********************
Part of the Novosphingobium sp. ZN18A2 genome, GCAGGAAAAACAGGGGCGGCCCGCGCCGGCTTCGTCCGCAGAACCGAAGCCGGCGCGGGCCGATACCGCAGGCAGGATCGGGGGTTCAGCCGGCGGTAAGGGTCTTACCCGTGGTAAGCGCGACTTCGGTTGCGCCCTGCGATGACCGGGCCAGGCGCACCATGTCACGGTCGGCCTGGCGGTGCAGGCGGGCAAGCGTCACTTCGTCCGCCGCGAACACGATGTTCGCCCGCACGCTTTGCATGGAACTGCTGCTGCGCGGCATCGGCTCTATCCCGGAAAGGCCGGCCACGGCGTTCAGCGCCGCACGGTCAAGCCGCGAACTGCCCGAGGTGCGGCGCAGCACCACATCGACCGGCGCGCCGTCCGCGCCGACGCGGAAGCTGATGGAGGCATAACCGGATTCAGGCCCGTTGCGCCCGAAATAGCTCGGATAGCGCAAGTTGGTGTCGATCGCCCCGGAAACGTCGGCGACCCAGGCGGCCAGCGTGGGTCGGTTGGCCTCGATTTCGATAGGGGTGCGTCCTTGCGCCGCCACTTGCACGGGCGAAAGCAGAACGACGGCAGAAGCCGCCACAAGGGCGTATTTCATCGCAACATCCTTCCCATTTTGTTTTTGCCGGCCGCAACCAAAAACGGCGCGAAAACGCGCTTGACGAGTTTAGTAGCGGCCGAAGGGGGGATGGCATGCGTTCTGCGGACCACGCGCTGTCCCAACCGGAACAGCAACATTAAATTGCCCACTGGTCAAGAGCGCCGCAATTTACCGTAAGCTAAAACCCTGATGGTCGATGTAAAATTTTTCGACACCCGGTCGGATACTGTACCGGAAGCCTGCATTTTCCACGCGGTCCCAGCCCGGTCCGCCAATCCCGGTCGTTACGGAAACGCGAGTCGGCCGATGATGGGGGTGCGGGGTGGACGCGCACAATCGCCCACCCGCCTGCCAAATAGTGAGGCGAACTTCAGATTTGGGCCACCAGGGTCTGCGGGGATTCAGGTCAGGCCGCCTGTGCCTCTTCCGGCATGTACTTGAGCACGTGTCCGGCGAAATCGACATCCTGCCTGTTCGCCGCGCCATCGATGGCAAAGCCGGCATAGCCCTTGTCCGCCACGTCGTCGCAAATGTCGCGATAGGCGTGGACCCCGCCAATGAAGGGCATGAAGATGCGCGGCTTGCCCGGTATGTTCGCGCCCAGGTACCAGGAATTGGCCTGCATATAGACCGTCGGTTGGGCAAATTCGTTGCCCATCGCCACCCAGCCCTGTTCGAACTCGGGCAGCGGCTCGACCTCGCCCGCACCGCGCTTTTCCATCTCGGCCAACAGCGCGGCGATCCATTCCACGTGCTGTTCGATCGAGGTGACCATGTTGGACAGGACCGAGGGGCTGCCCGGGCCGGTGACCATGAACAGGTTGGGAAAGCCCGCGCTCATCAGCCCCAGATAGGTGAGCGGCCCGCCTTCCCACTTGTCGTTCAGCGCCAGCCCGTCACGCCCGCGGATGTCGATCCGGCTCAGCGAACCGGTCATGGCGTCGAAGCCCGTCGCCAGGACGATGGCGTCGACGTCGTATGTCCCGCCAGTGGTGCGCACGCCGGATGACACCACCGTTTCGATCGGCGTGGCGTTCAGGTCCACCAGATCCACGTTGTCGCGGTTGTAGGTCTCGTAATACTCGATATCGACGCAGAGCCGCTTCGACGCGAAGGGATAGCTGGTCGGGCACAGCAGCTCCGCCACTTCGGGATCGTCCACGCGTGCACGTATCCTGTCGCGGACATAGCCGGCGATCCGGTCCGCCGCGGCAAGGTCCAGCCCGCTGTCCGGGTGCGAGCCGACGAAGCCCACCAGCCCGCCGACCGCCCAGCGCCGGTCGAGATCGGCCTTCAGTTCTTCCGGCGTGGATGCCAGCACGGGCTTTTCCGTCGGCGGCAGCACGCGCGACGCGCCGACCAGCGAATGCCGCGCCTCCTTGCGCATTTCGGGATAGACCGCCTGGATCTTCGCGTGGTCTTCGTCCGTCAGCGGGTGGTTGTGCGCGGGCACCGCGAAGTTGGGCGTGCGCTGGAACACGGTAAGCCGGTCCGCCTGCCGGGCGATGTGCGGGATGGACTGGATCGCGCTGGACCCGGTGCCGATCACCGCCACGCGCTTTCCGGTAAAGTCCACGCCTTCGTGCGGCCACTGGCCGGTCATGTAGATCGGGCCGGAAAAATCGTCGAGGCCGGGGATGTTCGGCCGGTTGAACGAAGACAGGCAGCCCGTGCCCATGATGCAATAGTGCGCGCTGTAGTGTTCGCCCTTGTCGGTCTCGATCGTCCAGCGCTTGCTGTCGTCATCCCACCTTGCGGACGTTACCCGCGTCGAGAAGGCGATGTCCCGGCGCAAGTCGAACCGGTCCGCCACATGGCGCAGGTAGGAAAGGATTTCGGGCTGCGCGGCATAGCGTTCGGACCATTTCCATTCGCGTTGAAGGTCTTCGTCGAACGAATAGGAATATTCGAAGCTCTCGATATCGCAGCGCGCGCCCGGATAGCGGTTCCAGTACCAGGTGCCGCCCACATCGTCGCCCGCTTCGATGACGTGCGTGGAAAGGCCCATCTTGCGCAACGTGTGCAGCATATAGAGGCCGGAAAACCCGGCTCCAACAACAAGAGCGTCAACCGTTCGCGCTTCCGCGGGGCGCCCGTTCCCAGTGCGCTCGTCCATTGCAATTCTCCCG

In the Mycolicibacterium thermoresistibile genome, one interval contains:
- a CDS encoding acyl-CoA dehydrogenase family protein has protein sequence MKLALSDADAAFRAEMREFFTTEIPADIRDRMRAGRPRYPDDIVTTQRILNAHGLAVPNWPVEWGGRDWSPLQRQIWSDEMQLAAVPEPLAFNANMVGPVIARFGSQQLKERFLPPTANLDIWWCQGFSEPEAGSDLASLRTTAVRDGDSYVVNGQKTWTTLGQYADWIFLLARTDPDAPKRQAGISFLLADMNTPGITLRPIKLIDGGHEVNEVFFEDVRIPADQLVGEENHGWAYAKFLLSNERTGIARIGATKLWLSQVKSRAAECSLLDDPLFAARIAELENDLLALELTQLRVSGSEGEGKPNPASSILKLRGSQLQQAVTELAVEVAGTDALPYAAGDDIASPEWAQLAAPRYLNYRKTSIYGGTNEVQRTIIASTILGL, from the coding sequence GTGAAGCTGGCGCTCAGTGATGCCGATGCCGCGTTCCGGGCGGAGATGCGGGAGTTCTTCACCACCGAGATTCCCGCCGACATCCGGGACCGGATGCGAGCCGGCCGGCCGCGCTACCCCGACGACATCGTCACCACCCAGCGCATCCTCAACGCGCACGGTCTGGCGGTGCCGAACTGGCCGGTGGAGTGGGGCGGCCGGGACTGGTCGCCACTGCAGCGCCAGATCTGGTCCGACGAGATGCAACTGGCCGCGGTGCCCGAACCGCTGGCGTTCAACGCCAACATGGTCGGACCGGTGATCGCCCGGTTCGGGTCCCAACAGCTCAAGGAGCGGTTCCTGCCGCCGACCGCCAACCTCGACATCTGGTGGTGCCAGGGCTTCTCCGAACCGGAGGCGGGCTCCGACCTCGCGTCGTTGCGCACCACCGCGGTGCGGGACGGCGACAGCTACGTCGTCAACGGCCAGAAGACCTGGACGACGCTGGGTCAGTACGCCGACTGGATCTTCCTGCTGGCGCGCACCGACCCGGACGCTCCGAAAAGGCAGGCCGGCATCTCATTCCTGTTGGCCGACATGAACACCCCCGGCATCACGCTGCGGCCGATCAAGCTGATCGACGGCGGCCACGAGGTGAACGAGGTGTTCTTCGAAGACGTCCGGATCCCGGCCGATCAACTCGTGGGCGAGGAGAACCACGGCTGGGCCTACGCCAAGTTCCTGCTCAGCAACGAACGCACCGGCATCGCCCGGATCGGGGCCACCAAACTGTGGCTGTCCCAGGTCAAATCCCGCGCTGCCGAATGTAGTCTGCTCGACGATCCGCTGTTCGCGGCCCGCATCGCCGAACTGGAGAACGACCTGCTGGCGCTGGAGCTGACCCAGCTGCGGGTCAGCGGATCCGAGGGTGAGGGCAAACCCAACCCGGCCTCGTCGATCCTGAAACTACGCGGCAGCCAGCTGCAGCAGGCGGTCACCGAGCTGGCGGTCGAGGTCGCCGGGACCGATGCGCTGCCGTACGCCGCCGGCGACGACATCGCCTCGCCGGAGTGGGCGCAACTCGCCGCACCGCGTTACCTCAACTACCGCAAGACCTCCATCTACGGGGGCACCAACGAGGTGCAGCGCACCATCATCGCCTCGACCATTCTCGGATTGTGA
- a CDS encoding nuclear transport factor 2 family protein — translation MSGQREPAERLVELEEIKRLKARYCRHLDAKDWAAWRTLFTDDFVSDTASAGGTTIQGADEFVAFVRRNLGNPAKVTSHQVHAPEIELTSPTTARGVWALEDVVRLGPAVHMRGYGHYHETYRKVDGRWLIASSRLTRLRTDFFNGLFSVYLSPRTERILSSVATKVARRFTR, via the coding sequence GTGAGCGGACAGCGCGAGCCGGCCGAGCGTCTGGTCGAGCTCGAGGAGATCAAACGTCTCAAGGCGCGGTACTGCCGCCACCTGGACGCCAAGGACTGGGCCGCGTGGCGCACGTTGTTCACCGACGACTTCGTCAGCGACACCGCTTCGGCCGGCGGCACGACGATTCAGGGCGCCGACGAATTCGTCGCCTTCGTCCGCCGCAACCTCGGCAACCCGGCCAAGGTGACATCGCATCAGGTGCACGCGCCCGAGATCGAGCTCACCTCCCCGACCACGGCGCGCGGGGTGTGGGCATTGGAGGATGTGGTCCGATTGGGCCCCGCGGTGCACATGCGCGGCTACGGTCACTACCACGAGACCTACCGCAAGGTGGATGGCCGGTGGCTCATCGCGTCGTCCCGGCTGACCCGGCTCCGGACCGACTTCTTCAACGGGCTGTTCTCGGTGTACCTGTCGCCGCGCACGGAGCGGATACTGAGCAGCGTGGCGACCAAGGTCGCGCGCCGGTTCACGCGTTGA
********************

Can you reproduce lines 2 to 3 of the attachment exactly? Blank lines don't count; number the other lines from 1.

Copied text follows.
In the Mycolicibacterium thermoresistibile genome, one interval contains:
- a CDS encoding acyl-CoA dehydrogenase family protein has protein sequence MKLALSDADAAFRAEMREFFTTEIPADIRDRMRAGRPRYPDDIVTTQRILNAHGLAVPNWPVEWGGRDWSPLQRQIWSDEMQLAAVPEPLAFNANMVGPVIARFGSQQLKERFLPPTANLDIWWCQGFSEPEAGSDLASLRTTAVRDGDSYVVNGQKTWTTLGQYADWIFLLARTDPDAPKRQAGISFLLADMNTPGITLRPIKLIDGGHEVNEVFFEDVRIPADQLVGEENHGWAYAKFLLSNERTGIARIGATKLWLSQVKSRAAECSLLDDPLFAARIAELENDLLALELTQLRVSGSEGEGKPNPASSILKLRGSQLQQAVTELAVEVAGTDALPYAAGDDIASPEWAQLAAPRYLNYRKTSIYGGTNEVQRTIIASTILGL, from the coding sequence GTGAAGCTGGCGCTCAGTGATGCCGATGCCGCGTTCCGGGCGGAGATGCGGGAGTTCTTCACCACCGAGATTCCCGCCGACATCCGGGACCGGATGCGAGCCGGCCGGCCGCGCTACCCCGACGACATCGTCACCACCCAGCGCATCCTCAACGCGCACGGTCTGGCGGTGCCGAACTGGCCGGTGGAGTGGGGCGGCCGGGACTGGTCGCCACTGCAGCGCCAGATCTGGTCCGACGAGATGCAACTGGCCGCGGTGCCCGAACCGCTGGCGTTCAACGCCAACATGGTCGGACCGGTGATCGCCCGGTTCGGGTCCCAACAGCTCAAGGAGCGGTTCCTGCCGCCGACCGCCAACCTCGACATCTGGTGGTGCCAGGGCTTCTCCGAACCGGAGGCGGGCTCCGACCTCGCGTCGTTGCGCACCACCGCGGTGCGGGACGGCGACAGCTACGTCGTCAACGGCCAGAAGACCTGGACGACGCTGGGTCAGTACGCCGACTGGATCTTCCTGCTGGCGCGCACCGACCCGGACGCTCCGAAAAGGCAGGCCGGCATCTCATTCCTGTTGGCCGACATGAACACCCCCGGCATCACGCTGCGGCCGATCAAGCTGATCGACGGCGGCCACGAGGTGAACGAGGTGTTCTTCGAAGACGTCCGGATCCCGGCCGATCAACTCGTGGGCGAGGAGAACCACGGCTGGGCCTACGCCAAGTTCCTGCTCAGCAACGAACGCACCGGCATCGCCCGGATCGGGGCCACCAAACTGTGGCTGTCCCAGGTCAAATCCCGCGCTGCCGAATGTAGTCTGCTCGACGATCCGCTGTTCGCGGCCCGCATCGCCGAACTGGAGAACGACCTGCTGGCGCTGGAGCTGACCCAGCTGCGGGTCAGCGGATCCGAGGGTGAGGGCAAACCCAACCCGGCCTCGTCGATCCTGAAACTACGCGGCAGCCAGCTGCAGCAGGCGGTCACCGAGCTGGCGGTCGAGGTCGCCGGGACCGATGCGCTGCCGTACGCCGCCGGCGACGACATCGCCTCGCCGGAGTGGGCGCAACTCGCCGCACCGCGTTACCTCAACTACCGCAAGACCTCCATCTACGGGGGCACCAACGAGGTGCAGCGCACCATCATCGCCTCGACCATTCTCGGATTGTGA